It means the genesis and progress of disease. A pathogen (as described in the sidebar) is an organism that causes disease, a simple enough definition, and fairly all-inclusive one may think. Maybe not. What about an organism that doesn’t cause disease in a normal healthy “immunocompetent” host, but causes disease in hosts that have deficient immune system fro some reason? These normally harmless microbes cause harm only in immunocompromised individual (Immunocompromised: possessing a compromised immune system. A fine example of the immuno-rule, if you want to make a term immunologically relevant, add the prefix immuno to it). An extreme example from Casadevall and Pirofski: harmless useful baker’s yeast Saccharomyces cerevisiae is considered a non-pathogen most of the time, in fact we consume it with great gusto. However, in some severely immunocompromised people, it causes disease. So is it a pathogen?

The Damage Response Framework
The key words in the previous paragraph are immunocompetent and immunocompromised, words used to describe the host. As illustrated by the baker’s yeast example, a “non-pathogenic” microbe can cause disease depending on the immunocompetence of the host. So, the pathogenicity, or disease-causing potential of a microbe is partly determined by the immune state of the host it infects, and a disease is the outcome of the interaction between the host and the microbe. This is the (paraphrased) first tenet of the damage response framework. This may seem obvious, but it is a really novel way of looking at disease, as the interplay between the host and the microbe, with the microbe contributing virulence, and the host contributing either resistance or susceptibility. It is a fine balance in other words, with the occurrence of disease depending on the balance between said virulence and susceptibility at any given time.

The second tenet of the damage response framework refers to the definition of disease itself: that the degree of disease caused is determined by how much damage is caused to the host. If one accepts that individuals have different susceptibilities to a certain microbe, then is follows that they will be affected by it to different degrees. Some individuals will show no symptoms despite being infected, some will show moderate symptoms, and some will be felled. They are all infected, does that mean that they all have disease? Not if one uses the damage response framework to measure disease. It doesn’t matter if an individual is infected, i.e. the microbe has entered their body, it only matters if their body has suffered damage, and to what extent.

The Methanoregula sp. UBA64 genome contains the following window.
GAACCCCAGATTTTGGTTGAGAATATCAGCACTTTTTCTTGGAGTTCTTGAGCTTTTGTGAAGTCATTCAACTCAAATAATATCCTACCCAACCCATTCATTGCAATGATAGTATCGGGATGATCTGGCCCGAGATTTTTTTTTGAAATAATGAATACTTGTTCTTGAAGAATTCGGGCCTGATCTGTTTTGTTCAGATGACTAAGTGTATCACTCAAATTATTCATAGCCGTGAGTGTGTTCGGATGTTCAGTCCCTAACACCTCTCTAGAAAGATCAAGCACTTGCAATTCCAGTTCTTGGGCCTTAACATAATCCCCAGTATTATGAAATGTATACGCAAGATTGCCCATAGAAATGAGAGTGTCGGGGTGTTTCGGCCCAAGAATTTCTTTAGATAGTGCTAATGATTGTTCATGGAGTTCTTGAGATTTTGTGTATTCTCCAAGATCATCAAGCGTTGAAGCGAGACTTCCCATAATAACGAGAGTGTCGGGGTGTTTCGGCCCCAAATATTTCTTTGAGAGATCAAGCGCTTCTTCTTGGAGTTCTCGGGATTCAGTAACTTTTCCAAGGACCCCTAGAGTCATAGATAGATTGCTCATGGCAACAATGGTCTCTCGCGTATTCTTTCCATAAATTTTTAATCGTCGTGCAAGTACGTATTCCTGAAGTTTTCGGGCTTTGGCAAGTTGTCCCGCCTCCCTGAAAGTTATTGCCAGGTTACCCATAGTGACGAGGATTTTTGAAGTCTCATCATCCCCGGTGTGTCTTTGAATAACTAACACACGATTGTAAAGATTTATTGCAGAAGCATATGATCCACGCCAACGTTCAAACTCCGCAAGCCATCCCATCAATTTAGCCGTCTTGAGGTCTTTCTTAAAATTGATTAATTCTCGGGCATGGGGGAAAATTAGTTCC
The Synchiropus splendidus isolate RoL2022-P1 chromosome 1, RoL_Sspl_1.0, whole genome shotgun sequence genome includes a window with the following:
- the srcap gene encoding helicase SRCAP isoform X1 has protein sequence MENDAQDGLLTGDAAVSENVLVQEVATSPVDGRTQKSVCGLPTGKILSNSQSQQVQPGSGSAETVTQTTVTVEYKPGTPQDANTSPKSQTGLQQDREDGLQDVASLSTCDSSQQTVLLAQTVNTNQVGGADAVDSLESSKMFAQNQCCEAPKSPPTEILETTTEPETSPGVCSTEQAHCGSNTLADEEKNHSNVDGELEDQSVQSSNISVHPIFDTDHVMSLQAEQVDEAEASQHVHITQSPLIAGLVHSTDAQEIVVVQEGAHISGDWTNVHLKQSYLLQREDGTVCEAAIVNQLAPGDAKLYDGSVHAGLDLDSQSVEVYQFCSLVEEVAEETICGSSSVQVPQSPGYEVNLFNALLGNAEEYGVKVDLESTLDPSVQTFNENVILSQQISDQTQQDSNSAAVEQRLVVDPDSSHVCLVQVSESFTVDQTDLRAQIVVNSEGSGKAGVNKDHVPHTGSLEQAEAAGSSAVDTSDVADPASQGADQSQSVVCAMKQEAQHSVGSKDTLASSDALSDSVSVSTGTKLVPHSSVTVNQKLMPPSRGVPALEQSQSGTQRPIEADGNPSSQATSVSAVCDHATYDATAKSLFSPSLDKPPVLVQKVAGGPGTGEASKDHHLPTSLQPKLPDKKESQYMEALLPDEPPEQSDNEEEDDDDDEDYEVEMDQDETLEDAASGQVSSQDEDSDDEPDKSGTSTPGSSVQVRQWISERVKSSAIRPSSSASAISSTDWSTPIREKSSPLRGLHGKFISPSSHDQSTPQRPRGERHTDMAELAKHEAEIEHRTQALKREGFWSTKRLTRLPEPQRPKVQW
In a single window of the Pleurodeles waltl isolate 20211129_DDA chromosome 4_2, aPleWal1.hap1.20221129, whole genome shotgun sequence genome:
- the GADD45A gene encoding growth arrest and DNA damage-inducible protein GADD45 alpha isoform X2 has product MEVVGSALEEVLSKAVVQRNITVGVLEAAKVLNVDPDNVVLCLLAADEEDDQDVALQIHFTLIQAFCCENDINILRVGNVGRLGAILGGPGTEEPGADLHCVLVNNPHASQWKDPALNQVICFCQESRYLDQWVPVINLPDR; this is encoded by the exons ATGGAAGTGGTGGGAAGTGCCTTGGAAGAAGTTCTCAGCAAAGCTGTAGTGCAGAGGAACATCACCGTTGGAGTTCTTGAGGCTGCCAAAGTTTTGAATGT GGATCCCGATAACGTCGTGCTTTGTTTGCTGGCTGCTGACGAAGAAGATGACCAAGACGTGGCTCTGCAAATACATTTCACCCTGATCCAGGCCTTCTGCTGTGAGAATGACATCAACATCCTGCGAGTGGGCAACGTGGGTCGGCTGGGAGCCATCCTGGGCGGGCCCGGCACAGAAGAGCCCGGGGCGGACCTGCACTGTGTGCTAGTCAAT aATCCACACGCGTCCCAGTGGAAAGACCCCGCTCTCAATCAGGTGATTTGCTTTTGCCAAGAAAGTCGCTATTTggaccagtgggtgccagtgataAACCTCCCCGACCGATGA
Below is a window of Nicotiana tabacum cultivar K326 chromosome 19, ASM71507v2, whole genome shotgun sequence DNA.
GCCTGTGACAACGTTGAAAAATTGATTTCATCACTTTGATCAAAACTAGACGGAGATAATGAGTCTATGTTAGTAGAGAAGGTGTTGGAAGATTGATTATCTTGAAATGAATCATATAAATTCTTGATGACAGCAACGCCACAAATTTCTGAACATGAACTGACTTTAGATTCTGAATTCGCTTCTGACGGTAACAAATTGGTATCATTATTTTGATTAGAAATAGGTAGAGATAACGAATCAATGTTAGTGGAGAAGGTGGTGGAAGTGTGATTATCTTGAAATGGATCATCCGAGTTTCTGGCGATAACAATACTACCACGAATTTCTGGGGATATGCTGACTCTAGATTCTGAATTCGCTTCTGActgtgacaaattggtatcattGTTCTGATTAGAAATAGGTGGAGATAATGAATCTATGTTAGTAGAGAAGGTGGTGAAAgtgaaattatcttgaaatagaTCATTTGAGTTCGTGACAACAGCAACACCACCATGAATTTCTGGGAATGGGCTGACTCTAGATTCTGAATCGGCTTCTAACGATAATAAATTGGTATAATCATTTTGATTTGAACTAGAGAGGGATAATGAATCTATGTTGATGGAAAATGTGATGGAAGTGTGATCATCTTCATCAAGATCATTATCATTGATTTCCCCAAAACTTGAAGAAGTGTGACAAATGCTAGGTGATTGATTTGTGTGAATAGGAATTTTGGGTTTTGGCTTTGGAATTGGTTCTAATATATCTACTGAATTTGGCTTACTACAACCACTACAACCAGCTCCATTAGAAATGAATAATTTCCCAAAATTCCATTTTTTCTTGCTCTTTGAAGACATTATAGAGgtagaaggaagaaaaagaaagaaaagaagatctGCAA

The third tenet of this framework is that the damage caused by infection with a microbe can be caused either by the host or the microbe. Microbes can cause damage in many ways: they can kill host tissues, they can form big aggregates that physically impede blood flow or digestion, they can alter the basic metabolic balance of the host. The immune system is fast, robust and precise for the most part, however, it works by sending cells and cytokines out into the body to whirl around and do their thing. Immune cells eliminate infection by killing host tissues that are infected; it stands to reason then that there will be some collateral damage. This collateral damage can be minimal and go unnoticed, or it can be measurable but worth it because the microbe is eliminated, or it can be so extensive that it causes most of the damage to the host. Tuberculosis is a good example of the third case, the granulomas that are such distinctive features of clinical tuberculosis are large collections of highly activated immune cells, raring to go and damaging large swathes of the host along the way.

The Practical Applications

The most useful direct application of the damage response framework is to eliminate the subjective classification of microbes as strong or weak pathogens, as opportunistic pathogens or non-pathogens. This is achieved by using a new system of classification (because everyone wants to be Linnaeus!). The damage causing ability of a pathogen is plotted on a damage response curve, and the pathogen is classified based on its characteristic curve. The curves plot host damage and benefit on positive and negative y-axes respectively and the host immune response on the x-axis, going from weak to strong. I don’t want to reproduce the figure from Nature Reviews here, but I’ll try and describe the curves. The most easily visualizable are Class 3 pathogens that have a U-shaped curve, with high damage caused when the host immune response is either too weak or too strong. The difference would be that the damage is caused by the microbe when the host response is too weak and by the host when the response is too strong.